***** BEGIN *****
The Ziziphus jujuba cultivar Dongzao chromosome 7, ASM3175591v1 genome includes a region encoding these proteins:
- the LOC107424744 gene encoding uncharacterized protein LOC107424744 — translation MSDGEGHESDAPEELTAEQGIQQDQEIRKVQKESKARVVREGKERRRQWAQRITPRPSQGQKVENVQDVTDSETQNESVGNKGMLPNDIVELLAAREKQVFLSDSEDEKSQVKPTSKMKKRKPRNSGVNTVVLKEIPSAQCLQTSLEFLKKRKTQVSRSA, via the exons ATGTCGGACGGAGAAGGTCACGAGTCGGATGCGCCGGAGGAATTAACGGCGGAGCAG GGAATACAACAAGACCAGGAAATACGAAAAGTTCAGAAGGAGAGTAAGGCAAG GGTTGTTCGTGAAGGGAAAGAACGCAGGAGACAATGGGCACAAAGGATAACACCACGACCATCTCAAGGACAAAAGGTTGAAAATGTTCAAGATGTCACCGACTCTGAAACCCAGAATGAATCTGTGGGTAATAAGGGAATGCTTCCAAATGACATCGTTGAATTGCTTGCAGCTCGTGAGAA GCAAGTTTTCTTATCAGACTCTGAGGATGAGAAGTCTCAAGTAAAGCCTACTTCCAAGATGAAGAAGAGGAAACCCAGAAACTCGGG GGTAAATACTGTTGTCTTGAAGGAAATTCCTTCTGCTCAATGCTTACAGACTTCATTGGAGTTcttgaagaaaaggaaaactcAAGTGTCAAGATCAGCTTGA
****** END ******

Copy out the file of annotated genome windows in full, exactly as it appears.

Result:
The Ziziphus jujuba cultivar Dongzao chromosome 7, ASM3175591v1 genome includes a region encoding these proteins:
- the LOC107424744 gene encoding uncharacterized protein LOC107424744 — translation MSDGEGHESDAPEELTAEQGIQQDQEIRKVQKESKARVVREGKERRRQWAQRITPRPSQGQKVENVQDVTDSETQNESVGNKGMLPNDIVELLAAREKQVFLSDSEDEKSQVKPTSKMKKRKPRNSGVNTVVLKEIPSAQCLQTSLEFLKKRKTQVSRSA, via the exons ATGTCGGACGGAGAAGGTCACGAGTCGGATGCGCCGGAGGAATTAACGGCGGAGCAG GGAATACAACAAGACCAGGAAATACGAAAAGTTCAGAAGGAGAGTAAGGCAAG GGTTGTTCGTGAAGGGAAAGAACGCAGGAGACAATGGGCACAAAGGATAACACCACGACCATCTCAAGGACAAAAGGTTGAAAATGTTCAAGATGTCACCGACTCTGAAACCCAGAATGAATCTGTGGGTAATAAGGGAATGCTTCCAAATGACATCGTTGAATTGCTTGCAGCTCGTGAGAA GCAAGTTTTCTTATCAGACTCTGAGGATGAGAAGTCTCAAGTAAAGCCTACTTCCAAGATGAAGAAGAGGAAACCCAGAAACTCGGG GGTAAATACTGTTGTCTTGAAGGAAATTCCTTCTGCTCAATGCTTACAGACTTCATTGGAGTTcttgaagaaaaggaaaactcAAGTGTCAAGATCAGCTTGA